To fail on the verge of success

In a competition, nothing is more bitter than suffering defeat when victory is within reach. Here is a chengyu to describe such a miserable situation.

In the last years of the Eastern Jin dynasty, Fu Jian (苻坚), the king of Former Qin, a state led by the Di people that united the north of China, started a war against the Han-led Jin dynasty in the south. Xie Xuan (谢玄), a famous Jin general, led his troops to fight against Fu Jian at the Battle of Fei River, a decisive showdown considered one of the most influential battles in China’s ancient history. With the help of Zhu Xu (朱序), a Jin official who was captured by the Former Qin but remained loyal to Jin, Xie won this significant battle. Fu Jian fled. Xie then led his troops northward and took back many lost territories.

However, just when Xie was about to unite the entire country, the Jin emperor ordered Xie to return to the capital. Knowing the emperor must have heard some slanderous rumors against him, Xie repeatedly wrote to the court to explain. But the emperor didn’t change his mind. Heartbroken, Xie died of illness on his way back, aged 46. The Book of Jin created the term 功败垂成 to describe Xie’s experience of being so close to achieve success in uniting the empire, now a chengyu used to describe close defeats in a competition or a game:

Once having two match points, he finally failed on the verge of success, only getting second place.

Suīrán yídù céngjīng wò yǒu liǎng gè sàidiǎn, tā zuìzhōng háishì gōngbàichuíchéng, jǐn huòdé yàjūn.


一鸣惊人 yímíng-jīngrén

Amaze the world at first call

A little-known competitor who is not expected to win against their rivals is known in English as a “dark horse.” In Chinese, there is a chengyu for these exciting dark horse victories.

The Records of the Grand Historian (《史记》) records the following story: In the Warring States period (475 – 221 BCE), King Wei of the Qi state didn’t care about political affairs, thus putting the whole realm in danger. One day, official Chunyu Kun (淳于髡) said to him: “There is a big bird in the palace, which has neither flown nor sung for three years. Do you know why?” Understanding his intention, the king answered: “Once that bird starts to fly, it will soar into the clouds; once it begins to sing, its cry will astonish the whole world. (此鸟不飞则已,一飞冲天;不鸣则已,一鸣惊人)” After that, the king devoted himself to his duties, and lead the state to prosperity. The story gave rise to a chengyu, meaning to achieve astonishing results on the first attempt.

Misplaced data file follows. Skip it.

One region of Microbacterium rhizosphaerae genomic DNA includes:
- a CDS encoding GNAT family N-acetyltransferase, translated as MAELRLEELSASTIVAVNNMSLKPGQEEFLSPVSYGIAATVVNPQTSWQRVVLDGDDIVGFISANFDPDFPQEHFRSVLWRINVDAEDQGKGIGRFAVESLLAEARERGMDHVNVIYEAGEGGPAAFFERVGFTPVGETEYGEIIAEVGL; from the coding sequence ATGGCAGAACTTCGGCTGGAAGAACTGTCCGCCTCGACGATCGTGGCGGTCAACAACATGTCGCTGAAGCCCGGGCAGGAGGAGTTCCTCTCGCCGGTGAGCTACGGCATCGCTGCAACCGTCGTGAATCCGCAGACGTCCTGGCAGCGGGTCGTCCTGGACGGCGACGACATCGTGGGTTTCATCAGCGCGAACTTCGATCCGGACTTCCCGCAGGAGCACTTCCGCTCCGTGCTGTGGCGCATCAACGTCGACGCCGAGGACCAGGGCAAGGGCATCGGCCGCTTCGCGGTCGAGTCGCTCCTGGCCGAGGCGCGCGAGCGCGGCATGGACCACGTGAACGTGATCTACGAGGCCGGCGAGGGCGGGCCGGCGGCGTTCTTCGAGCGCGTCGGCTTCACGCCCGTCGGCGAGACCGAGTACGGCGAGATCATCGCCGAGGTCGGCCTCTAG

This 16-year-old player beat the world number-one in the final and won the championship, amazing the whole word at first call.

Zhè wèi nián jǐn shíliù suì de xiǎojiàng yìmíng-jīngrén, zài juésài zhōng zhànshèng shìjiè páimíng dìyī de duìshǒu, huòdé guànjūn.



author Sun Jiahui (孙佳慧)

Sun Jiahui is a freelance writer and former editor at The World of Chinese. She writes about Chinese language, society and culture, and is especially passionate about sharing stories of China's ancient past with a wider audience. She has been writing for TWOC for over six years, and pens the Choice Chengyu column.